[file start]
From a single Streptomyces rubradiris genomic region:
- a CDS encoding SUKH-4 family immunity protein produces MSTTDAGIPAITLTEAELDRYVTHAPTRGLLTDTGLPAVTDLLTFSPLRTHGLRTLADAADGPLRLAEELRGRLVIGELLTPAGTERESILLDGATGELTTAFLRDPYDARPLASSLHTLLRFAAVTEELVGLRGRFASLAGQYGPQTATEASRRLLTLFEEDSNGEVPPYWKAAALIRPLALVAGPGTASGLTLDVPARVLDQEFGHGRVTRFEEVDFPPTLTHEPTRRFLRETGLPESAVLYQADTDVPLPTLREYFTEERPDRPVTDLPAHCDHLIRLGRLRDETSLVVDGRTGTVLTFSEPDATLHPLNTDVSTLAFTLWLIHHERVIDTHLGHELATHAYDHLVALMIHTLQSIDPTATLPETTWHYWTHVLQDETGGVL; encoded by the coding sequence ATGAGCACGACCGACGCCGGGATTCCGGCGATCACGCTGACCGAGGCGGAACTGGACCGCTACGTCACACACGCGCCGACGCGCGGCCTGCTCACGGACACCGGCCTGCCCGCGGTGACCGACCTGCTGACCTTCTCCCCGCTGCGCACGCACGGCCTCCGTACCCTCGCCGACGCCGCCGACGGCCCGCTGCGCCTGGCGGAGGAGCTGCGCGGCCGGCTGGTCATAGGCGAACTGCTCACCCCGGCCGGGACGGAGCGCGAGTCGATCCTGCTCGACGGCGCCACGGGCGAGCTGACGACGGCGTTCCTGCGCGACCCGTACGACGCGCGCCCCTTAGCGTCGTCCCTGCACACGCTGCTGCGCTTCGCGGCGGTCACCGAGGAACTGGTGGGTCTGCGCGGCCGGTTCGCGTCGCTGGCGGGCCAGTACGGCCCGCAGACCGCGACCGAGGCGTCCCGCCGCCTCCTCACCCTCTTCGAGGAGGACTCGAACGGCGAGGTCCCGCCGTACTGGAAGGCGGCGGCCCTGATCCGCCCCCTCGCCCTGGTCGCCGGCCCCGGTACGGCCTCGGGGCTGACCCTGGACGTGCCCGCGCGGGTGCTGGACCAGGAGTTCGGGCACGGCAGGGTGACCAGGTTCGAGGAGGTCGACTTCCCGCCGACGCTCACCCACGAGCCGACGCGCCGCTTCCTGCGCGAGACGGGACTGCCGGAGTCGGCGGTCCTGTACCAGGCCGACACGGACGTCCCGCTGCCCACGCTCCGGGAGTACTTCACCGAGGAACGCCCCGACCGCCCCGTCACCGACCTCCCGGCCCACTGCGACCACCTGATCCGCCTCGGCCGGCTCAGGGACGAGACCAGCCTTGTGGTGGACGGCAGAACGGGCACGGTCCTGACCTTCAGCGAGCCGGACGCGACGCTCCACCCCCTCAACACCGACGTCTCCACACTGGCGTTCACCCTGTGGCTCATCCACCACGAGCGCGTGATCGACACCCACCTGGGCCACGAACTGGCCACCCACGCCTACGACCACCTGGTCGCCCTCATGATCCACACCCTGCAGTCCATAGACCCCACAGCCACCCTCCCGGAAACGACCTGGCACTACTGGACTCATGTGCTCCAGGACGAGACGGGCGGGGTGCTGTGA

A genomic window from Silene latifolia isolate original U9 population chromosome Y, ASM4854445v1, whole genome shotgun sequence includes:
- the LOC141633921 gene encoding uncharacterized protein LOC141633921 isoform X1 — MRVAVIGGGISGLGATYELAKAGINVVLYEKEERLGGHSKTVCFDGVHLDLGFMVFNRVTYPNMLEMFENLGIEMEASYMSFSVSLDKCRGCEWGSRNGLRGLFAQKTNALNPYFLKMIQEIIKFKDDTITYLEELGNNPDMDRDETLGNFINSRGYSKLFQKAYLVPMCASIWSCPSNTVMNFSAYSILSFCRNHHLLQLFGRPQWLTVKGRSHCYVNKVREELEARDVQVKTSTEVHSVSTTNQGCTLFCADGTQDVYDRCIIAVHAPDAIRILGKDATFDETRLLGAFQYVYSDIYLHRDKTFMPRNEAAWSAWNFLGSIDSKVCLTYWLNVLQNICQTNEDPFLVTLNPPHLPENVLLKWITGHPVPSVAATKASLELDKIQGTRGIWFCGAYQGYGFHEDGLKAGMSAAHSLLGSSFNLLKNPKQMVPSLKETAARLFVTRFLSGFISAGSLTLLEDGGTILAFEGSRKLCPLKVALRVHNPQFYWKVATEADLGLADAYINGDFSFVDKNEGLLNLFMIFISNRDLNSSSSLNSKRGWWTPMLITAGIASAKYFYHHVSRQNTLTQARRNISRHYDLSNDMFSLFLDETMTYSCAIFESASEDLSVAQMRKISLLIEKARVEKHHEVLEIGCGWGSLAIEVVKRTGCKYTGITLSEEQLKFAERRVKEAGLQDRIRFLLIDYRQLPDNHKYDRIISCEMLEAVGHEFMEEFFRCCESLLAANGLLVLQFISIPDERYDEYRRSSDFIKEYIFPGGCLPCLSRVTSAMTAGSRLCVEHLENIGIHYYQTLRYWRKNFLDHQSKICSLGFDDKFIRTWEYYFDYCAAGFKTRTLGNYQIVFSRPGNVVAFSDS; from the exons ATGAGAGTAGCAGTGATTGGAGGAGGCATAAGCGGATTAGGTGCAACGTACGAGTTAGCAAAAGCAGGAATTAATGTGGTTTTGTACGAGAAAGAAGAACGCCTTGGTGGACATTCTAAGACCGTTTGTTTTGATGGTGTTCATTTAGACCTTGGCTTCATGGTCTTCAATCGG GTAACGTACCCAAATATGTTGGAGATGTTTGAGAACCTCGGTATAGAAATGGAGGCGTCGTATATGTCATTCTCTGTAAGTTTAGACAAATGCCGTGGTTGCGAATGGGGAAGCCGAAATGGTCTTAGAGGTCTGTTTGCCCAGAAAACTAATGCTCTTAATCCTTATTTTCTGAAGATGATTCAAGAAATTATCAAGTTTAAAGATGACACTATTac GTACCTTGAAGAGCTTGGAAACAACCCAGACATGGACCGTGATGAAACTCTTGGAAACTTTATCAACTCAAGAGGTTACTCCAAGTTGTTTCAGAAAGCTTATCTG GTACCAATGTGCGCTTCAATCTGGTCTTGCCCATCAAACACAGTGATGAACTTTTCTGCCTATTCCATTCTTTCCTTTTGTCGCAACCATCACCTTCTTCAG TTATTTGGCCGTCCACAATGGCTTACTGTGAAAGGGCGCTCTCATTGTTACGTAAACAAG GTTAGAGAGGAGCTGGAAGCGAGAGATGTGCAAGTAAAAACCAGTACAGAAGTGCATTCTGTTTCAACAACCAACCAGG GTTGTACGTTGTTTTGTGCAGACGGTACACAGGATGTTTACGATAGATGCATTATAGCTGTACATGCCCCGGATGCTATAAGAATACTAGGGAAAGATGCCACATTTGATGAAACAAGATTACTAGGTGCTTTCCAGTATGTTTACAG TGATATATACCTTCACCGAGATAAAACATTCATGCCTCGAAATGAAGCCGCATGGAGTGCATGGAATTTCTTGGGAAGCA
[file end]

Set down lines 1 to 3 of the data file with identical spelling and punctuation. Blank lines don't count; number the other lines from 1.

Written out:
From a single Streptomyces rubradiris genomic region:
- a CDS encoding SUKH-4 family immunity protein produces MSTTDAGIPAITLTEAELDRYVTHAPTRGLLTDTGLPAVTDLLTFSPLRTHGLRTLADAADGPLRLAEELRGRLVIGELLTPAGTERESILLDGATGELTTAFLRDPYDARPLASSLHTLLRFAAVTEELVGLRGRFASLAGQYGPQTATEASRRLLTLFEEDSNGEVPPYWKAAALIRPLALVAGPGTASGLTLDVPARVLDQEFGHGRVTRFEEVDFPPTLTHEPTRRFLRETGLPESAVLYQADTDVPLPTLREYFTEERPDRPVTDLPAHCDHLIRLGRLRDETSLVVDGRTGTVLTFSEPDATLHPLNTDVSTLAFTLWLIHHERVIDTHLGHELATHAYDHLVALMIHTLQSIDPTATLPETTWHYWTHVLQDETGGVL; encoded by the coding sequence ATGAGCACGACCGACGCCGGGATTCCGGCGATCACGCTGACCGAGGCGGAACTGGACCGCTACGTCACACACGCGCCGACGCGCGGCCTGCTCACGGACACCGGCCTGCCCGCGGTGACCGACCTGCTGACCTTCTCCCCGCTGCGCACGCACGGCCTCCGTACCCTCGCCGACGCCGCCGACGGCCCGCTGCGCCTGGCGGAGGAGCTGCGCGGCCGGCTGGTCATAGGCGAACTGCTCACCCCGGCCGGGACGGAGCGCGAGTCGATCCTGCTCGACGGCGCCACGGGCGAGCTGACGACGGCGTTCCTGCGCGACCCGTACGACGCGCGCCCCTTAGCGTCGTCCCTGCACACGCTGCTGCGCTTCGCGGCGGTCACCGAGGAACTGGTGGGTCTGCGCGGCCGGTTCGCGTCGCTGGCGGGCCAGTACGGCCCGCAGACCGCGACCGAGGCGTCCCGCCGCCTCCTCACCCTCTTCGAGGAGGACTCGAACGGCGAGGTCCCGCCGTACTGGAAGGCGGCGGCCCTGATCCGCCCCCTCGCCCTGGTCGCCGGCCCCGGTACGGCCTCGGGGCTGACCCTGGACGTGCCCGCGCGGGTGCTGGACCAGGAGTTCGGGCACGGCAGGGTGACCAGGTTCGAGGAGGTCGACTTCCCGCCGACGCTCACCCACGAGCCGACGCGCCGCTTCCTGCGCGAGACGGGACTGCCGGAGTCGGCGGTCCTGTACCAGGCCGACACGGACGTCCCGCTGCCCACGCTCCGGGAGTACTTCACCGAGGAACGCCCCGACCGCCCCGTCACCGACCTCCCGGCCCACTGCGACCACCTGATCCGCCTCGGCCGGCTCAGGGACGAGACCAGCCTTGTGGTGGACGGCAGAACGGGCACGGTCCTGACCTTCAGCGAGCCGGACGCGACGCTCCACCCCCTCAACACCGACGTCTCCACACTGGCGTTCACCCTGTGGCTCATCCACCACGAGCGCGTGATCGACACCCACCTGGGCCACGAACTGGCCACCCACGCCTACGACCACCTGGTCGCCCTCATGATCCACACCCTGCAGTCCATAGACCCCACAGCCACCCTCCCGGAAACGACCTGGCACTACTGGACTCATGTGCTCCAGGACGAGACGGGCGGGGTGCTGTGA

A genomic window from Silene latifolia isolate original U9 population chromosome Y, ASM4854445v1, whole genome shotgun sequence includes: